Not to knock your situation but in America we literally have hundreds of languages spoken. A friend of my is a pastor in Seattle, the surveyed the region around their church in an 8 km radius and found 105 language groups. Obviously such a law would not work in America. So then it becomes a question of integration vs. cultural autonomy. Unfortunately for many language groups in America the majority of people are intolerant and even indignant about having to deal with any language other than English.

      • karokakas

        Do you mean 105 native languages, or 105 different languages of immigrants? In Ukraine, Hungarians, Rusyns and many other nationalities are native, not immigrants. I think there is a big difference.

        • http://preacheral.wordpress.com preacheral

          I may seem different to you but there are enclaves of these people were that is all the speak. Additionally we have I don’t know how many enclaves of Russian speakers, Spanish and all the dialects of native American languages

      • https://www.facebook.com/pages/Photo-Historia/484006888320517 photo historia

        If you want to understand a little how things are, imagine that… the extra-terrestrials came and took over Washington State and made you all, people from Seattle included, speak the extra-terrestrial language. Tell me how much you and your children would feel like “integrating” into that, my friend

  • http://twitter.com/mrstpa Mrs P (@mrstpa)

    Well, I come from South Africa where we have 11(!) official languages, although this number still does not cover ALL languages spoken by inhabitants. An enormous cost is involved in maintaining administration in all languages and a waste of resources which could be applied somewhere else. It is also very difficult to implement in practise. Slowly the formula developed that most of administration is conducted in English as the most “neutral” language for all groups although some conservative Afrikaners still remember Boer Wars against the English (end of 19th century). Nevertheless the translation services have to be provided on request although it slows down the procedures substantially. The modern electronic technology can help very much but, again, it is expensive to modernise the administration and equip its offices with translating capabilities.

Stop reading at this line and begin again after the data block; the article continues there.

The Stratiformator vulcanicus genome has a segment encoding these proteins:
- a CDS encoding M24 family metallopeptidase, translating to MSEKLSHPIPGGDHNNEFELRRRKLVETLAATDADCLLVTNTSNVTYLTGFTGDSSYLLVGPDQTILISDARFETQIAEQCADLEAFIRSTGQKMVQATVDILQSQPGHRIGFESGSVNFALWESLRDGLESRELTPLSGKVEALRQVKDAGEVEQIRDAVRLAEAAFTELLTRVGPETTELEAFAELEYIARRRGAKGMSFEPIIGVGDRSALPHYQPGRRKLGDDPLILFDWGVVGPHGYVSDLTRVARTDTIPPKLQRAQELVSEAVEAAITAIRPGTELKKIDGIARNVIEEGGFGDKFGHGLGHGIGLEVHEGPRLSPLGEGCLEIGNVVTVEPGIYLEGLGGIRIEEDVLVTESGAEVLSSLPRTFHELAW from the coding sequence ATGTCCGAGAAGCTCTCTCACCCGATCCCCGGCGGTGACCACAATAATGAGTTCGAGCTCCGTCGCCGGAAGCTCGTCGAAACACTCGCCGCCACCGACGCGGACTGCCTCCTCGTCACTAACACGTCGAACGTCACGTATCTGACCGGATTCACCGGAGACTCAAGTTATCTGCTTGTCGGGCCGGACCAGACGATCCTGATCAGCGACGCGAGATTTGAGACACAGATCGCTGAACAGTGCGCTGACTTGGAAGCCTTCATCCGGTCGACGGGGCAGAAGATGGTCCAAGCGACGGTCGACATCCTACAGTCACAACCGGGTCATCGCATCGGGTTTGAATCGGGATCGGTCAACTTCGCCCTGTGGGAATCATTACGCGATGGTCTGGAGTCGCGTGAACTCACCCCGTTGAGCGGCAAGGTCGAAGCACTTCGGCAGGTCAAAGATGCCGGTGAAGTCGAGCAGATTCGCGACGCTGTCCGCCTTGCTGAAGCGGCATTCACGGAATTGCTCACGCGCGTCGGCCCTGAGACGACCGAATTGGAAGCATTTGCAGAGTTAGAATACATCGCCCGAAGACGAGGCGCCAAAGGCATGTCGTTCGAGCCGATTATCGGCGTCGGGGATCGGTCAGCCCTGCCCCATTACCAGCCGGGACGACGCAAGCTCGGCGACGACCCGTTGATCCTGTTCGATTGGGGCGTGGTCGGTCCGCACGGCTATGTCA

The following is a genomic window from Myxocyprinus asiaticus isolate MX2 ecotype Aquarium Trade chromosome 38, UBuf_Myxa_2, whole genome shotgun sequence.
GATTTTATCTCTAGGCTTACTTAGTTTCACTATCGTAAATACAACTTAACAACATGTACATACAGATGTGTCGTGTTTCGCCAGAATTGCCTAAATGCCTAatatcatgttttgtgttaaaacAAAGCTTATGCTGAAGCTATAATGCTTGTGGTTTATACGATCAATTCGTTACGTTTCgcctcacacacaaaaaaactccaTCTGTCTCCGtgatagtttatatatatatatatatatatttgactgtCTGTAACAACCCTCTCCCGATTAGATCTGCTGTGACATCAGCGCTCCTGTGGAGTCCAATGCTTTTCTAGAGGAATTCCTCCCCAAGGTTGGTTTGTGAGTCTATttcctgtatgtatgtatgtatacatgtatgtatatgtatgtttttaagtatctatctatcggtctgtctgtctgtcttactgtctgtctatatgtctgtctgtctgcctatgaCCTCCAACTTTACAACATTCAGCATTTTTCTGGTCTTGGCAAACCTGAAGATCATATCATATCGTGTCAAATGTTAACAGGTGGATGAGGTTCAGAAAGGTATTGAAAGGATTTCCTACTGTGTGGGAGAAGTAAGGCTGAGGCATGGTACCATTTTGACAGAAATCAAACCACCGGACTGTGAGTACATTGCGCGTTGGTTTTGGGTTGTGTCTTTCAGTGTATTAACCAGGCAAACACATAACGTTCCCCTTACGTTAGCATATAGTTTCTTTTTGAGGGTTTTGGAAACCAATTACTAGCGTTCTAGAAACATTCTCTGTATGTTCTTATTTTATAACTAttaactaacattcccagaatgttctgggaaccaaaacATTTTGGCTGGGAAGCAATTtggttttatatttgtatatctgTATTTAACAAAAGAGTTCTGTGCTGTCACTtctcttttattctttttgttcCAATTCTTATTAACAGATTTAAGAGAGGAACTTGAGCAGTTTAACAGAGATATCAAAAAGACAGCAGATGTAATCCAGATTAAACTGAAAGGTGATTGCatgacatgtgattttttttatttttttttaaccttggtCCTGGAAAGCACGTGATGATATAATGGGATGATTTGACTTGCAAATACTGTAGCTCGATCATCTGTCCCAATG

It is very important that the new government finds the formula that will cool emotions and be practical at the same time. It would be indeed very helpful if the Russian government did not interfere and allow all inhabitants of Ukraine find a common solution. It is a matter of urgency that the government disseminates information on the work in progress and is very careful not to create impression of leaving anybody out.
    The members of the relevant communities could also contribute by explaining the intricacies of the problems and providing ideas for satisfactorily resolving them.
    It is a fact that there are many languages on Earth, some even endangered like rare biological species but the reality is that people have to communicate effectively in a complex administration of the state and an omission of a language in the list of official ones should not be misconstrued as disregard for people who speak it. As long as they can speak it freely it is their own duty to keep it alive. My mother tongue is not among the 11.